In a separate position paper submitted to Panganiban, the Department of Agriculture (DA) supported the proposal of the NFA to let the food agency handle the government’s rice-importation scheme.

The DA said the importation of rice within the MAV from members of the World Trade Organization (WTO) and out-MAV from Asean member-countries should be exclusive to the NFA or whichever government agency is concerned. The private sector may only import rice at the MFN out-quota rate, currently pegged at 50 percent, subject to the rules and conditions of the NFA, according to the DA.
The DA also proposed that the President, upon the recommendation of the NFAC, shall have the power to adjust tariff rates as a measure to address the country’s food security requirements. This power, the DA noted, could be exercised by the President without consultations and even when Congress is in session.

“The President, upon the recommendation of the NFAC, is empowered to increase or decrease tariff rate to meet emergency requirements, to secure the government’s rice-buffer stocking and distribution program, and to meet the country’s trade commitments,” the DA’s position paper read.

The DA also said the bill amending Republic Act (RA) 8178 should include a provision that may authorize the NFA, upon the recommendation of the NFAC and approval of the President, to import rice at zero tariff rate. “The NFA may be authorized to import rice tariff-free upon recommendation of the NFA Council and approval of the President,” the position paper read.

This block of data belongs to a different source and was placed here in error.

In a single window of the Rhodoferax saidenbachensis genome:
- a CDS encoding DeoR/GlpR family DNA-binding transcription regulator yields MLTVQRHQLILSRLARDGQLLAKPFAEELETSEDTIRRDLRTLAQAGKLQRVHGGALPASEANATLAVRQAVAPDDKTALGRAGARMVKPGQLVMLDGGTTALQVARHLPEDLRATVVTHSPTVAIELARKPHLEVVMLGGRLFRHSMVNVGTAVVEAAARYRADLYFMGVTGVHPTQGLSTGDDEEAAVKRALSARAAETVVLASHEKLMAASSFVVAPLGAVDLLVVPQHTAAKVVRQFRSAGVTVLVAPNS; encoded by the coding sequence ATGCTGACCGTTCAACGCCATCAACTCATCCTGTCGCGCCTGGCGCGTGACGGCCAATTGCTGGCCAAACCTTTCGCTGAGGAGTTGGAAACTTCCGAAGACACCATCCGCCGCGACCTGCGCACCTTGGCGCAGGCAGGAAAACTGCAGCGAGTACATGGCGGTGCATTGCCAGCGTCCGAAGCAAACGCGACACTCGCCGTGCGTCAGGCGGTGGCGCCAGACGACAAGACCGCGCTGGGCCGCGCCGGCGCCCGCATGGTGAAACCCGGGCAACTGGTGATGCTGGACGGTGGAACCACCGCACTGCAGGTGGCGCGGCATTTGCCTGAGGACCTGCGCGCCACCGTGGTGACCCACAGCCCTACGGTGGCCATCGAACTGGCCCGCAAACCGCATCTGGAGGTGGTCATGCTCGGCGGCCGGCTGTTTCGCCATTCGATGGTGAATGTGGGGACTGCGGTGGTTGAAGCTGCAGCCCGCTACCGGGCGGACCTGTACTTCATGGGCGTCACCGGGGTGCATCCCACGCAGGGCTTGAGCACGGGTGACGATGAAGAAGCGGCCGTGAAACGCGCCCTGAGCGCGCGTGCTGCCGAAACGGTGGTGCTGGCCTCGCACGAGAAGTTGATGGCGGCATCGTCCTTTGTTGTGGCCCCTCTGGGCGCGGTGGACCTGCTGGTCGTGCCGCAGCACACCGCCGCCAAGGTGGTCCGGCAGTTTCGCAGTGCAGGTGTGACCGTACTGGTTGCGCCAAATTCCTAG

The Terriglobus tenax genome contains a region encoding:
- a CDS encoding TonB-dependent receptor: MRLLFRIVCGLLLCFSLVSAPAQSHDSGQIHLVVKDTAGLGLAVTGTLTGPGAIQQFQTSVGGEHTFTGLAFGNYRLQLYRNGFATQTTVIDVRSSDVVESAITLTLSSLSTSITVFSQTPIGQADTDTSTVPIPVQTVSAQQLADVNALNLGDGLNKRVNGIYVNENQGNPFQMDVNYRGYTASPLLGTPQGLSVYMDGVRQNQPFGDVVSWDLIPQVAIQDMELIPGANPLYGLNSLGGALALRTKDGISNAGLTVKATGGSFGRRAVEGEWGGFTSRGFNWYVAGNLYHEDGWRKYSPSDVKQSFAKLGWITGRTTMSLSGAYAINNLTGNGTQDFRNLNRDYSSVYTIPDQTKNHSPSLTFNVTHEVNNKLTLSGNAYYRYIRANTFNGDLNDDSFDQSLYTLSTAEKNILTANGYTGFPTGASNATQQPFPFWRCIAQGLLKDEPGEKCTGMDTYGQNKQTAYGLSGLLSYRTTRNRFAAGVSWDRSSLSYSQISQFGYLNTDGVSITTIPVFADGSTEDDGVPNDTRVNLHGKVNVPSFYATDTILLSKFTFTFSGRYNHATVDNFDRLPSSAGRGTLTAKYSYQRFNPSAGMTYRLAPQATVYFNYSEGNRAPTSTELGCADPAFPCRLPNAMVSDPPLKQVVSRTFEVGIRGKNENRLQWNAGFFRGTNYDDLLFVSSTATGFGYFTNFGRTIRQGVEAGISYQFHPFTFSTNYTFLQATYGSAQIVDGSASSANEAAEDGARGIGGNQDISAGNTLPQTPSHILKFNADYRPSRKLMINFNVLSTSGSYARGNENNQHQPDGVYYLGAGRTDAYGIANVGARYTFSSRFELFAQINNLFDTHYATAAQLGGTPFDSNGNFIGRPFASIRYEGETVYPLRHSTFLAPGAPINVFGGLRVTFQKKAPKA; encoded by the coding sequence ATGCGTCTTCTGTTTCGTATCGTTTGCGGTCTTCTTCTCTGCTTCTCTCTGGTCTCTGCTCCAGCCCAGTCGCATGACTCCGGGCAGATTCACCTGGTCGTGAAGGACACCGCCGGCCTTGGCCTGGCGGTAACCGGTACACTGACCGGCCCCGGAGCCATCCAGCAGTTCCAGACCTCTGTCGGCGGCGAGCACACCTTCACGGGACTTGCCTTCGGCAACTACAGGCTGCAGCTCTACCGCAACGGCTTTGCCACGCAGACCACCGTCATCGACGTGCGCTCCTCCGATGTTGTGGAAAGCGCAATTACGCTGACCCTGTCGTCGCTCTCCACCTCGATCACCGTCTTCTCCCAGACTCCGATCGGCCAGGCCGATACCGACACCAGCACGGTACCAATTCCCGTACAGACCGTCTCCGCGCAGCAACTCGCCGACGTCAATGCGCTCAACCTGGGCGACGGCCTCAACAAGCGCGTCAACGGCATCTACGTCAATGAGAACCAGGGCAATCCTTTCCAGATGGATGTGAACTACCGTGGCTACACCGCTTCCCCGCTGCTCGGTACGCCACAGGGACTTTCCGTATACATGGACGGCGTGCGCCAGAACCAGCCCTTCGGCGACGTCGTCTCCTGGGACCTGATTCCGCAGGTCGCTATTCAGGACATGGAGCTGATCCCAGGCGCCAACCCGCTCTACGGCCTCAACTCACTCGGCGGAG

“In the event that the NFA imports rice at zero tariff, half of the net income earned from the said importation shall be used to augment the Rice Competitiveness Enhancement Fund. For this purpose, the NFA must have a separate accounting for its tariff-free rice imports,” it added.

Under RA 8178, the NFA is the sole government authority mandated to regulate the importation and export of agricultural goods, particularly rice and corn.

The NFA implements the MAV commitment of the Philippines to the WTO. The NFAC determines whether it will be the private sector or the government that shall utilize the MAV allocation.

The Philippines’s MAV for rice will revert to 350,000 metric tons (MT), from the current 805,000 MT, once its QR on the staple is abolished, according to Agriculture Undersecretary for Policy and Planning Segfredo R. Serrano.

The NFA and the DA also said in their respective position papers that the agriculture secretary must be reinstated as a member of the NFAC. But the heads of the Bangko Sentral ng Pilipinas, Land Bank of the Philippines and Development of Bank of the Philippines (DBP) should be removed from the council, according to Aquino.

Aquio said the NFAC must be chaired by a representative from the Office of the President  with the rank of Cabinet secretary, while the food agency’s administrator would still serve as vice chairman. The rice and corn sectors should also be represented in the NFAC, according to Aquino.

At present the NFAC is chaired by Cabinet Secretary Leoncio B. Evasco Jr., with Aquino serving as vice chairman.